Oris Johnson said he was prepared to emphasize the “obvious merits” of his Rwandan asylum policy to the Prince of Wales when they held talks in Kigali following alleged criticism from Charles.
The prime minister criticized “condescending” opponents of plans to forcibly remove migrants to the East African nation, a policy the prince is said to have called “appalling”.
But Downing Street sought to dampen expectations that the pair would discuss the plan, which has been underpinned by legal challenges, after talks between No 10 and Clarence House on Thursday.
They will meet on Friday for talks over cups of tea at the center of the Commonwealth Heads of Government Meeting (Chogm) leaders’ summit in the Rwandan capital.
It will follow Johnson holding talks with Rwandan President Paul Kagame, during which he failed to mention significant human rights concerns about his regime.
The Kigali government said it had already received payments under the £120m migration and economic deal signed two months ago, and had already spent some of the money.
The conversation between the prime minister and Charles will be the first since the prince was reported to have described the policy as “appalling” in private comments.
Johnson said he is “delighted that Prince Charles and everyone are here today to see a country that has undergone a complete or very substantial transformation.”
During an interview with broadcasters at a school in Kigali, the prime minister was asked if he is willing to defend the policy if Charles brings it up.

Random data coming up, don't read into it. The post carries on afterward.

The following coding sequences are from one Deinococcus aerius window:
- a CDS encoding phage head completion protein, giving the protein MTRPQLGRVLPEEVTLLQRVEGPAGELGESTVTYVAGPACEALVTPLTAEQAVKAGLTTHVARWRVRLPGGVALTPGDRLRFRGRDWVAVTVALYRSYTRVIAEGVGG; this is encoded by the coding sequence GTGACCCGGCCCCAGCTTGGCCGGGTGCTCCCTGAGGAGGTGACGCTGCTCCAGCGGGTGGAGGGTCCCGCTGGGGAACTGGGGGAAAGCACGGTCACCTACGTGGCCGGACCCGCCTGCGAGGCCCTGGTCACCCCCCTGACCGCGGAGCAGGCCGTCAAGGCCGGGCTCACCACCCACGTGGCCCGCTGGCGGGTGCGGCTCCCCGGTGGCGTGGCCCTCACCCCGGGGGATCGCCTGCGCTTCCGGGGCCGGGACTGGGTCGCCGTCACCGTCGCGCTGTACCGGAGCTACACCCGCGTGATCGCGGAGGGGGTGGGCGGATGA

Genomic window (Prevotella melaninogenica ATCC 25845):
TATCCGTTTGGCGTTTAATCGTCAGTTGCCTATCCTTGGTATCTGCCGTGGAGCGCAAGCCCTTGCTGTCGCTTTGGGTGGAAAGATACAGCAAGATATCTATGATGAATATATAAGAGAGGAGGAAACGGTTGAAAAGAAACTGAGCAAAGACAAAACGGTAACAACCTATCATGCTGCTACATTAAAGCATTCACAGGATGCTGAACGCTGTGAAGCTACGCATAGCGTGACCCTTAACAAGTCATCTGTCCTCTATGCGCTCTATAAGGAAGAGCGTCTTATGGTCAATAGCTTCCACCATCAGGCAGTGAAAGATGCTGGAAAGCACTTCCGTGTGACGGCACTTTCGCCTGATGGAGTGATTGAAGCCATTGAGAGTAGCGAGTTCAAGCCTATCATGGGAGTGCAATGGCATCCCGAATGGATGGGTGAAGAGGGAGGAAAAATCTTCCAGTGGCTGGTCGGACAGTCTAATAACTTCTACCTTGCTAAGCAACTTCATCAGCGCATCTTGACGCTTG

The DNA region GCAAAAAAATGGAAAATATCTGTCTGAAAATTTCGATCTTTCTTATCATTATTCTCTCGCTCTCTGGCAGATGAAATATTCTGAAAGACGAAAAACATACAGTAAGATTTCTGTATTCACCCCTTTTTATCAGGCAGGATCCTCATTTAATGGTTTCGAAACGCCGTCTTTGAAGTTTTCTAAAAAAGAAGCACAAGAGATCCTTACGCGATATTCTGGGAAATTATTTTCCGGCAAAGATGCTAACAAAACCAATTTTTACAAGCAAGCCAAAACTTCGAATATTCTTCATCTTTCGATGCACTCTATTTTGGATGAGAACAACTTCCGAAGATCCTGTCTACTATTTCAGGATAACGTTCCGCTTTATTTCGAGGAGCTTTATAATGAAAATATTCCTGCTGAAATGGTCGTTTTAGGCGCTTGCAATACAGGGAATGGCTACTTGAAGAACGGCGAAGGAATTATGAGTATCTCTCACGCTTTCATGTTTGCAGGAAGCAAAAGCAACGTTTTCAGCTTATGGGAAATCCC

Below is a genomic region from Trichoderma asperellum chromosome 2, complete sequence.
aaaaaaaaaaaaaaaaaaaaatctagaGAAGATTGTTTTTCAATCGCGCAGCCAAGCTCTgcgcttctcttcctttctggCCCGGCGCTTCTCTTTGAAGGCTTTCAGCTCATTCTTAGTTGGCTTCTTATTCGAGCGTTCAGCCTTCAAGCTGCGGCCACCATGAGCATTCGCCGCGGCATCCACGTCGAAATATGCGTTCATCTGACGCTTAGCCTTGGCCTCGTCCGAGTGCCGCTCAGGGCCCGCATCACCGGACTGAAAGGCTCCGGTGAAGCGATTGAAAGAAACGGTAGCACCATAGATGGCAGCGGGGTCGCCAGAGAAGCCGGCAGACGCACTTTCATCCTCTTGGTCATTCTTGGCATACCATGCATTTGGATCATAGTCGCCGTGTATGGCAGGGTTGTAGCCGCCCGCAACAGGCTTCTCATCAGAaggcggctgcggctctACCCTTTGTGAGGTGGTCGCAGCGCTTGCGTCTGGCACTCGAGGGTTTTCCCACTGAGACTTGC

“People need to be open-minded about politics, critics need to be open-minded about politics. Many people can see its obvious merits. So yes, of course, if I’m going to see the prince tomorrow, I’m going to make that point clear,” Johnson said.
Speaking to reporters as he prepared to fly to Rwanda, Johnson had said he hoped the trip “maybe help others shed some of their condescending attitudes toward Rwanda and how that partnership might work.”
But the prime minister’s official spokesman went on to say that Johnson was “unlikely” to mention the policy, which he argued was not “at the forefront of his mind”.
It was understood that Charles was unlikely to mention it either.
Kagame has been praised for his role in ending the 1994 genocide in which ethnic Hutu extremists massacred some 800,000 Tutsis and moderate Hutus during the 100-day civil war.
But his regime has since been accused of political repression, alleged assassinations and the jailing of critics.
Downing Street had suggested that Johnson, who visited the Kigali genocide memorial on Thursday, would raise human rights concerns.
But after their meeting, their spokesman said: “I don’t think they discussed that in their meeting, there were a lot of issues that they discussed.
“You will know that some of the concerns regarding rights have been raised on a number of occasions, including at the ministerial level very recently, so it is something that we raised with Rwanda.”
Despite this being Mr. Johnson’s first visit to the nation during his time at No. 10, he did not plan to visit any of the lodgings earmarked for the show.
The first flight carrying people to Rwanda was due to take off last week but was hit by successful legal challenges ahead of a full hearing on the legality of the scheme in UK courts.
Although the policy is effectively substantiated until a ruling on its legality in UK courts, the couple said it is already working.
A No 10 spokesperson said: “The leaders also praised the successful UK-Rwanda Migration and Economic Development Partnership, which is tackling dangerous smuggling gangs while giving people the opportunity to build a new life in a safe country”.
On Thursday night, Johnson was to attend a leadership dinner hosted by Kagame.
The next day, he will attend the Chogm opening ceremony, participate in the summit sessions, and dine at the banquet hosted by Charles.